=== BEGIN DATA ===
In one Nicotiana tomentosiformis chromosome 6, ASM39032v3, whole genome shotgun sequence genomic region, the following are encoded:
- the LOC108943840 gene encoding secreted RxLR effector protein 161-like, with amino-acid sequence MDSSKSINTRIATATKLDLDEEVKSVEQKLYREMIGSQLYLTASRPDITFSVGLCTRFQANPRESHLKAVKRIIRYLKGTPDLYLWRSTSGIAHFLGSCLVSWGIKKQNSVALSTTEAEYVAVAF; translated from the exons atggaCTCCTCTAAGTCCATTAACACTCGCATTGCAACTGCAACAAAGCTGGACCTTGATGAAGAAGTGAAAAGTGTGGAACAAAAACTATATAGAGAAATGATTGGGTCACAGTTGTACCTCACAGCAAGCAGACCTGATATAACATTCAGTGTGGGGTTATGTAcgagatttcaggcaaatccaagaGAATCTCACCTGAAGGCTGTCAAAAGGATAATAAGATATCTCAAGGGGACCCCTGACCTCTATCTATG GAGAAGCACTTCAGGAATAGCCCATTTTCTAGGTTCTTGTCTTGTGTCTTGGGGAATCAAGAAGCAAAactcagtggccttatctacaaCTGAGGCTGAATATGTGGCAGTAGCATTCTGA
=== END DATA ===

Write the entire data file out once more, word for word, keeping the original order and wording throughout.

In one Nicotiana tomentosiformis chromosome 6, ASM39032v3, whole genome shotgun sequence genomic region, the following are encoded:
- the LOC108943840 gene encoding secreted RxLR effector protein 161-like, with amino-acid sequence MDSSKSINTRIATATKLDLDEEVKSVEQKLYREMIGSQLYLTASRPDITFSVGLCTRFQANPRESHLKAVKRIIRYLKGTPDLYLWRSTSGIAHFLGSCLVSWGIKKQNSVALSTTEAEYVAVAF; translated from the exons atggaCTCCTCTAAGTCCATTAACACTCGCATTGCAACTGCAACAAAGCTGGACCTTGATGAAGAAGTGAAAAGTGTGGAACAAAAACTATATAGAGAAATGATTGGGTCACAGTTGTACCTCACAGCAAGCAGACCTGATATAACATTCAGTGTGGGGTTATGTAcgagatttcaggcaaatccaagaGAATCTCACCTGAAGGCTGTCAAAAGGATAATAAGATATCTCAAGGGGACCCCTGACCTCTATCTATG GAGAAGCACTTCAGGAATAGCCCATTTTCTAGGTTCTTGTCTTGTGTCTTGGGGAATCAAGAAGCAAAactcagtggccttatctacaaCTGAGGCTGAATATGTGGCAGTAGCATTCTGA